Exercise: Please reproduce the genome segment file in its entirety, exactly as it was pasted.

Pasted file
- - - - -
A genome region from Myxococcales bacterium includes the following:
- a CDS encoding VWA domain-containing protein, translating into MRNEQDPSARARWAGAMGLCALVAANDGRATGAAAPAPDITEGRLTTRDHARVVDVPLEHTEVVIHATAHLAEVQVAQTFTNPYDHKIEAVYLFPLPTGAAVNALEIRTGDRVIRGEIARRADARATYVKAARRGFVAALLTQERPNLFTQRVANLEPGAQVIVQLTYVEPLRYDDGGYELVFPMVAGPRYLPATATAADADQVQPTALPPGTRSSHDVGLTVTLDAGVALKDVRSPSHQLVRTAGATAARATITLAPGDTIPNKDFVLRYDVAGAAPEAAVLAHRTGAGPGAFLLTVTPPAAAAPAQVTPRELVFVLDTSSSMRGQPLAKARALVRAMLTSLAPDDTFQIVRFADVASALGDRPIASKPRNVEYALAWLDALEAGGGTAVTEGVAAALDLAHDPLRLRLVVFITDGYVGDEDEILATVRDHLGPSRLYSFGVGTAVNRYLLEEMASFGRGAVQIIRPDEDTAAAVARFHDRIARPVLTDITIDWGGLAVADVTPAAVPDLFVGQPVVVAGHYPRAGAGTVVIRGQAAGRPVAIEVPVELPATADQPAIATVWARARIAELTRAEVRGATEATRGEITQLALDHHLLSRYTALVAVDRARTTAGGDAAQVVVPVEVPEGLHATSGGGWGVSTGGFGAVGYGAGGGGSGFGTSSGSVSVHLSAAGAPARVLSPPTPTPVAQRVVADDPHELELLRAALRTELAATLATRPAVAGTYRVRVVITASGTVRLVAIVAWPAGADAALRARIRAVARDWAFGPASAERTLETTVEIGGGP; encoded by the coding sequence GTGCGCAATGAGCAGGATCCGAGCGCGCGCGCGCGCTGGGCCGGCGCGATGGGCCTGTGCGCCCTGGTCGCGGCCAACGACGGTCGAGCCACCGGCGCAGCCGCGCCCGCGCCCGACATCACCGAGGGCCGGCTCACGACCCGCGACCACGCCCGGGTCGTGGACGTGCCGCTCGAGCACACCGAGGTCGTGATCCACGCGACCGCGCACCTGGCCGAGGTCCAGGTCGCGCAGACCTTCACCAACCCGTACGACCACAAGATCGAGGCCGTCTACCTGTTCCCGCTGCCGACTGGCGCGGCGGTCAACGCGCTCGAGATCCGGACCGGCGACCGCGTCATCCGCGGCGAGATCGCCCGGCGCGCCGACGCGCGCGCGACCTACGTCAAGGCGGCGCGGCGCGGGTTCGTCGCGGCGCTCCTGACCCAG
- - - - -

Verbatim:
A genome region from Myxococcales bacterium includes the following:
- a CDS encoding VWA domain-containing protein, translating into MRNEQDPSARARWAGAMGLCALVAANDGRATGAAAPAPDITEGRLTTRDHARVVDVPLEHTEVVIHATAHLAEVQVAQTFTNPYDHKIEAVYLFPLPTGAAVNALEIRTGDRVIRGEIARRADARATYVKAARRGFVAALLTQERPNLFTQRVANLEPGAQVIVQLTYVEPLRYDDGGYELVFPMVAGPRYLPATATAADADQVQPTALPPGTRSSHDVGLTVTLDAGVALKDVRSPSHQLVRTAGATAARATITLAPGDTIPNKDFVLRYDVAGAAPEAAVLAHRTGAGPGAFLLTVTPPAAAAPAQVTPRELVFVLDTSSSMRGQPLAKARALVRAMLTSLAPDDTFQIVRFADVASALGDRPIASKPRNVEYALAWLDALEAGGGTAVTEGVAAALDLAHDPLRLRLVVFITDGYVGDEDEILATVRDHLGPSRLYSFGVGTAVNRYLLEEMASFGRGAVQIIRPDEDTAAAVARFHDRIARPVLTDITIDWGGLAVADVTPAAVPDLFVGQPVVVAGHYPRAGAGTVVIRGQAAGRPVAIEVPVELPATADQPAIATVWARARIAELTRAEVRGATEATRGEITQLALDHHLLSRYTALVAVDRARTTAGGDAAQVVVPVEVPEGLHATSGGGWGVSTGGFGAVGYGAGGGGSGFGTSSGSVSVHLSAAGAPARVLSPPTPTPVAQRVVADDPHELELLRAALRTELAATLATRPAVAGTYRVRVVITASGTVRLVAIVAWPAGADAALRARIRAVARDWAFGPASAERTLETTVEIGGGP; encoded by the coding sequence GTGCGCAATGAGCAGGATCCGAGCGCGCGCGCGCGCTGGGCCGGCGCGATGGGCCTGTGCGCCCTGGTCGCGGCCAACGACGGTCGAGCCACCGGCGCAGCCGCGCCCGCGCCCGACATCACCGAGGGCCGGCTCACGACCCGCGACCACGCCCGGGTCGTGGACGTGCCGCTCGAGCACACCGAGGTCGTGATCCACGCGACCGCGCACCTGGCCGAGGTCCAGGTCGCGCAGACCTTCACCAACCCGTACGACCACAAGATCGAGGCCGTCTACCTGTTCCCGCTGCCGACTGGCGCGGCGGTCAACGCGCTCGAGATCCGGACCGGCGACCGCGTCATCCGCGGCGAGATCGCCCGGCGCGCCGACGCGCGCGCGACCTACGTCAAGGCGGCGCGGCGCGGGTTCGTCGCGGCGCTCCTGACCCAG